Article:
An operation under general anesthesia as a risk factor for age-related cognitive decline: results from a large cross-sectional population study

Jeanette B. Dijkstra*, Martin P.J. van Boxtel, Peter J. Houx, Jellemer Jolles

*Corresponding author for this work

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    OBJECTIVE: To evaluate the factor ‘operation under general anesthesia’ as a possible risk factor for age‐related cognitive decline.

    DESIGN: A retrospective, population‐based, cross‐sectional study.

    SETTING: Maastricht Aging Study (MAAS), Maastricht, The Netherlands.

    PARTICIPANTS: 1257 normal healthy subjects aged 24 to 86 years. Of the 1257 healthy subjects, 946 subjects appeared to have undergone at least one operation under general anesthesia.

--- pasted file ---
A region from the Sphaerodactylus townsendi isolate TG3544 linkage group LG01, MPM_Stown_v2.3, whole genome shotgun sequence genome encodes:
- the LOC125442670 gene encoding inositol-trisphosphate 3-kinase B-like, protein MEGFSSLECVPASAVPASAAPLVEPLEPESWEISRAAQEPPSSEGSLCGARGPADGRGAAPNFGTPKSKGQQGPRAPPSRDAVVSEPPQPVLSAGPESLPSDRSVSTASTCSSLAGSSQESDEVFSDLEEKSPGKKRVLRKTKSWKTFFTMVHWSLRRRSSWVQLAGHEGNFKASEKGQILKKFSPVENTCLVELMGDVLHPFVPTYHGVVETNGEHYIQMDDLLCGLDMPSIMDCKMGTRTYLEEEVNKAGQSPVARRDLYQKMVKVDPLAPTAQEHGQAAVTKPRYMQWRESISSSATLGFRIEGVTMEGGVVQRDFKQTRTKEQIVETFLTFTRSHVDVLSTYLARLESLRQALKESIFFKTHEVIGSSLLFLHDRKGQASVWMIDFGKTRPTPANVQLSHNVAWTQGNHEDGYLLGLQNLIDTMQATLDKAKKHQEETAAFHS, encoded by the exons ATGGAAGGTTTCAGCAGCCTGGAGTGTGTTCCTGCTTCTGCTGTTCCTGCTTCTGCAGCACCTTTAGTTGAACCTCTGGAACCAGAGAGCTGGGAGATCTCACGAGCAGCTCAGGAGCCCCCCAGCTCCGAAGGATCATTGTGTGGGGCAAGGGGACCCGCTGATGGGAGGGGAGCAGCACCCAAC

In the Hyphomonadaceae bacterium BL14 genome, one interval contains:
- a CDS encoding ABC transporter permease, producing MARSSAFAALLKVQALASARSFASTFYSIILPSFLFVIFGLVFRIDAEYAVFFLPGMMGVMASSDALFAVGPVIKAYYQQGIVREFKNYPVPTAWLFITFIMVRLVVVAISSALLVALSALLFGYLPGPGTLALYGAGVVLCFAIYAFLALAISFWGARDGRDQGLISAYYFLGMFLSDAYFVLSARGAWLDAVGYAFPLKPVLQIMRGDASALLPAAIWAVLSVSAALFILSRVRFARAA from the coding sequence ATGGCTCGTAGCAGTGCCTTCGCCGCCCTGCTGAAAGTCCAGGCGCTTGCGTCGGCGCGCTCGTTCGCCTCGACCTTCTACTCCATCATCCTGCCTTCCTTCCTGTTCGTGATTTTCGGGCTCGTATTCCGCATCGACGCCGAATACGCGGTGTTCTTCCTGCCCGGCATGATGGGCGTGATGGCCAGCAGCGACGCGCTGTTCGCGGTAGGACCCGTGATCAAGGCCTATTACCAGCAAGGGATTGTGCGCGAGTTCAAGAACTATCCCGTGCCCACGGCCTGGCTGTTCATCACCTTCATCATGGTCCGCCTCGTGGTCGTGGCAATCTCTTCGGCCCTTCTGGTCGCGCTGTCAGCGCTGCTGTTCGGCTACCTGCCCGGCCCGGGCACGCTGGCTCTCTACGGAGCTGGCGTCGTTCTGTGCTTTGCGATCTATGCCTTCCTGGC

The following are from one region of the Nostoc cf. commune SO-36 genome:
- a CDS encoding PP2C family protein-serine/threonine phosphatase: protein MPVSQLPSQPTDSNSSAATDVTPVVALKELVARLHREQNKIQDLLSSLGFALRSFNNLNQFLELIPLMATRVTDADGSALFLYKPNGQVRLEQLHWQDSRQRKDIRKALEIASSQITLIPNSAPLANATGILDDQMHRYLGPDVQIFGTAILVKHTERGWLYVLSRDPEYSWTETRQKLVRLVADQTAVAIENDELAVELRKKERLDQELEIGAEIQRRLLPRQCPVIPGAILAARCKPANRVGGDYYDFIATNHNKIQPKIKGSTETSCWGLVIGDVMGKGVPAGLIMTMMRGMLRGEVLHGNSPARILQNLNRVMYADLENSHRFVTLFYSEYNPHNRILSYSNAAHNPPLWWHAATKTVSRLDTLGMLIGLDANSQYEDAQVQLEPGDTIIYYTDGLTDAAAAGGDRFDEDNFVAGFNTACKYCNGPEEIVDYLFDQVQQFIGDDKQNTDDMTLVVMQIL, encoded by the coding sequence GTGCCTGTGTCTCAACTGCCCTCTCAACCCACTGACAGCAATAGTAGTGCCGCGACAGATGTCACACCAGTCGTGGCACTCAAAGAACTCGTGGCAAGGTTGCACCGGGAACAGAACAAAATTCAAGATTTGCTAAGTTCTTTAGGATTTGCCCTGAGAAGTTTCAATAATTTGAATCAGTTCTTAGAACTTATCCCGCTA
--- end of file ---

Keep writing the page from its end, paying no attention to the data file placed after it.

MEASUREMENTS: The history of an operation under general anesthesia, number of operations, duration of anesthesia, cognitive performance, subjective health, and subjective memory were measured.

    RESULTS: A history of an operation under general anesthesia, the number of operations, and the total duration of anesthesia significantly contributed to the number of subjective health‐related complaints but did not predict cognitive performance or memory complaints. Subjects with a history of an operation under general anesthesia felt less healthy than subjects who had never undergone an operation under general anesthesia. No interactions with age were found.

    CONCLUSION: The present study found no support for the notion that a history of an operation under general anesthesia is a determinant or risk factor for accelerated age‐related cognitive decline.
    Original languageEnglish
    Pages (from-to)1258-1265
    Number of pages8
    JournalJournal of the American Geriatrics Society
    Issue number10
    Publication statusPublished - 1 Jan 1998

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